March 20, 2011

"Japanese" Style Chicken

I have no idea why these would be considered "Japanese" style as opposed to any other Asian style of cooking. What makes something particularly Japanese or Chinese or Italian?

The original recipe came gliding into my inbox one day as I was contemplating what on Earth to make for dinner - a daily problem. The recipe was for chicken wings, but it was easily modified for thighs and strips. I've been meaning to try it with pork tenderloin, but I haven't bought any since I acquired the recipe.

There are two steps to this, a fry step and a bake step. You can skip the fry step and just cook the chicken in the sauce, or you can use the sauce for a marinade. I double the sauce amount as we like to spoon it over rice or noodles.

"Japanese" Style Chicken

3 pounds chicken - thighs, tenders, whatever you have
1 egg, lightly beaten
1/2 cup icy cold water, as cold as you can stand it
1 cup all-purpose flour for coating, or more as needed
1 tbs freshly ground back pepper, more or less to taste
1 cup canola oil or other healthy oil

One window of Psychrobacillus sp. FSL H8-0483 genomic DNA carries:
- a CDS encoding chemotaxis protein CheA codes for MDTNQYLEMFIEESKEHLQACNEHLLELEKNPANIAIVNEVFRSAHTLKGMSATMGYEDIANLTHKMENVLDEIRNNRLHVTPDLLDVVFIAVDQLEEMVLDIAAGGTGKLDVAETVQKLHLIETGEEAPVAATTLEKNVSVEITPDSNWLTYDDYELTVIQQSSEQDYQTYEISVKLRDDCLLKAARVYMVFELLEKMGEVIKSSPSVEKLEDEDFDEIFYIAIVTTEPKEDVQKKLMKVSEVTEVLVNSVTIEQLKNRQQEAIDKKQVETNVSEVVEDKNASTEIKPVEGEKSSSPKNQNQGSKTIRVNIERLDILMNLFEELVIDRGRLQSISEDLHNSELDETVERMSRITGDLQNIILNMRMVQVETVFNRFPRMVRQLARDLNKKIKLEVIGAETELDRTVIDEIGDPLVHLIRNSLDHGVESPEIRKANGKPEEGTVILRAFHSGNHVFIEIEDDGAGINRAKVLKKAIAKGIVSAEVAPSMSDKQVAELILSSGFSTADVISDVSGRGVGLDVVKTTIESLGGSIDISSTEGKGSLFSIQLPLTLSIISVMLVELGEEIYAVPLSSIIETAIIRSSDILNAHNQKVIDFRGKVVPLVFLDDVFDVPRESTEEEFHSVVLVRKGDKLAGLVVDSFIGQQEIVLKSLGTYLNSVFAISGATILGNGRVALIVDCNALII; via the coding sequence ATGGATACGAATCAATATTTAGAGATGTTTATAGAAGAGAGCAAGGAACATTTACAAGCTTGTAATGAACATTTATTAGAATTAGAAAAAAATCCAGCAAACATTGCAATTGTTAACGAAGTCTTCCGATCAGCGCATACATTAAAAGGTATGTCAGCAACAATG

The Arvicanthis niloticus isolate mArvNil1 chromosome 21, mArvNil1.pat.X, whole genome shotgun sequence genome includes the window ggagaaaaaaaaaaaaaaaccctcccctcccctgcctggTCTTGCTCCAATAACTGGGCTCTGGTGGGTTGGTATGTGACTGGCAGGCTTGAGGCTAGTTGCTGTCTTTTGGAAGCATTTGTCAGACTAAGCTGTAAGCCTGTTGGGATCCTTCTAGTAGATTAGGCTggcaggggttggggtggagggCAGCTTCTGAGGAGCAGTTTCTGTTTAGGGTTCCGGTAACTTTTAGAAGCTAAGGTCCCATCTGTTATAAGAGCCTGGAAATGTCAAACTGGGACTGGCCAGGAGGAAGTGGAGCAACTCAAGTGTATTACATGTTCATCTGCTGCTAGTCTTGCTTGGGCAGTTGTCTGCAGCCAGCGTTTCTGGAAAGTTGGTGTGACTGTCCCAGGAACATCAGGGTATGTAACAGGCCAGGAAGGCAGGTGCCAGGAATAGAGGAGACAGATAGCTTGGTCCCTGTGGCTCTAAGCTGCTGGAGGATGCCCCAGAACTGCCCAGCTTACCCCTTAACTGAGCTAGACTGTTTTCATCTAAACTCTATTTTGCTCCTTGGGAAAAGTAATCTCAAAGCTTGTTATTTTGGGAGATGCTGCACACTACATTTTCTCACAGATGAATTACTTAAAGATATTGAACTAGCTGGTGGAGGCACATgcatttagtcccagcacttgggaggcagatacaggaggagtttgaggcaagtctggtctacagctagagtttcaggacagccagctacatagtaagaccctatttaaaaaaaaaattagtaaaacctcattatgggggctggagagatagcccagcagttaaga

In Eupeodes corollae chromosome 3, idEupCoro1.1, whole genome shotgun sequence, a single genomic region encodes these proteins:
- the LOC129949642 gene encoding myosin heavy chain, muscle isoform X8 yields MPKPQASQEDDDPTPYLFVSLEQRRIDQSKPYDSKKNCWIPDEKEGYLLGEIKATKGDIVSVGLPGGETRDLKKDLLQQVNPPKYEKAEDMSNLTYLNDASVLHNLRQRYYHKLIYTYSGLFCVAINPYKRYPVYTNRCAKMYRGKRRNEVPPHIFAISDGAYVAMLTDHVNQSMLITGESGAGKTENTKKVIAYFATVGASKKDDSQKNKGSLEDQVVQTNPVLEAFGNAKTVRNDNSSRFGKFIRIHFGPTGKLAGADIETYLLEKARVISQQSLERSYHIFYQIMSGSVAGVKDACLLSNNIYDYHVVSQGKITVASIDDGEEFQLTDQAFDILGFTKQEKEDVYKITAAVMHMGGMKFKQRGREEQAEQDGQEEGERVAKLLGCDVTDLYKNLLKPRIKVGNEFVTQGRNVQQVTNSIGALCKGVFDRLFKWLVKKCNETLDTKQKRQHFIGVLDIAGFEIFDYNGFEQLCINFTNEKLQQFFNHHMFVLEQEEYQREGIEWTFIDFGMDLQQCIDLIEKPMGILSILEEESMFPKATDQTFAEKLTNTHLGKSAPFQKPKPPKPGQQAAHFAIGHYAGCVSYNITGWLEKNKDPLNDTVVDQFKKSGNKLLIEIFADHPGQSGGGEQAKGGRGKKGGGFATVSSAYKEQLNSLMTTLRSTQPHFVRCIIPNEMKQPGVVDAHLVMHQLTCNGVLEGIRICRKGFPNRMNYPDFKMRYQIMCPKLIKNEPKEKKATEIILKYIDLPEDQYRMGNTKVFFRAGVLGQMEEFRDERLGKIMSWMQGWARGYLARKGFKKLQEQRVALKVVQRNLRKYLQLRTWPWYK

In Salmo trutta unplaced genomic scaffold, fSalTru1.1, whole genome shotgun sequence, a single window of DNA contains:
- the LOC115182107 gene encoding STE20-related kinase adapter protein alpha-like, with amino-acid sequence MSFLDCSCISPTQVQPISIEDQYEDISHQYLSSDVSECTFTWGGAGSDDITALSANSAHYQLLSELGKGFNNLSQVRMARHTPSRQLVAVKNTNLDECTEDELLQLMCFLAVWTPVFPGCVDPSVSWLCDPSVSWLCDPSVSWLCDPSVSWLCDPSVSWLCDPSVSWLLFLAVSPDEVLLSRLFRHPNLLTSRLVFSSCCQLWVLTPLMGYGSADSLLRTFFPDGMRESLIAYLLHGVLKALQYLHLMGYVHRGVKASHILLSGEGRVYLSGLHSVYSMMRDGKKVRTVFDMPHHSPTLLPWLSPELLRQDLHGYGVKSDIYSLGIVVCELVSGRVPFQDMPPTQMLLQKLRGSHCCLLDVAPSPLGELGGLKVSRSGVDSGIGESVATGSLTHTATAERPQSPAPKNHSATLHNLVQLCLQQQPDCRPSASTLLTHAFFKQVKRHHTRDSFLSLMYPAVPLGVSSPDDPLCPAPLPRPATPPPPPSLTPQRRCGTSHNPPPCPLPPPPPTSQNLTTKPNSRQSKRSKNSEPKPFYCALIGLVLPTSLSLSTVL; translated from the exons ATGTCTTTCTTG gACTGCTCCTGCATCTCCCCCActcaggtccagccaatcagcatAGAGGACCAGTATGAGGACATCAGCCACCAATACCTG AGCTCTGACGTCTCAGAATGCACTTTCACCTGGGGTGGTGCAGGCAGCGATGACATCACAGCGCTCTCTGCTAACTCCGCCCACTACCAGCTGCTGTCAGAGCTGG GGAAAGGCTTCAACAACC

3 tablespoons soy sauce
3 tablespoons water
1/2 cup white sugar
1/2 cup MINUS 1 tbs white vinegar (7 TBS in all) - one of my daughters prefers it this way
1/2 teaspoon garlic powder, or to taste
1 teaspoon salt (I leave the salt out as the soy sauce is salty enough for us)

Preheat oven to 350 degrees F (175 degrees C).**

Mix flour and pepper to combine. Mix egg and water to combine. Dip chicken in egg and coat with flour.

Heat oil in a large, deep skillet over medium-high heat. Fry chicken until deep brown. Place in a shallow roasting pan.

In a small bowl combine soy sauce, water, sugar, vinegar, garlic powder and salt, whisking vigorously until sugar has dissolved. If using cornstarch, add it now. Pour over chicken.

Bake in preheated oven for 30 to 45 minutes (or until it's done), basting with sauce often.

* If you like your sauce thicker, add 2-4 tsp cornstarch to sauce before adding it to the chicken.
** I'm generally in a rush with dinner, and chicken is something I like to make sure is completely cooked. So I cook the chicken at 400F-425F for 10 minutes before adding the sauce to make sure it cooks through.

You may need more egg and water if you are using a larger amount of chicken.

My husband has said that this dish is reminiscent of an item a local Chinese restaurant chain has on their menu. The chicken pieces come out moist and tender when lightly fried first, then baked in the sauce.

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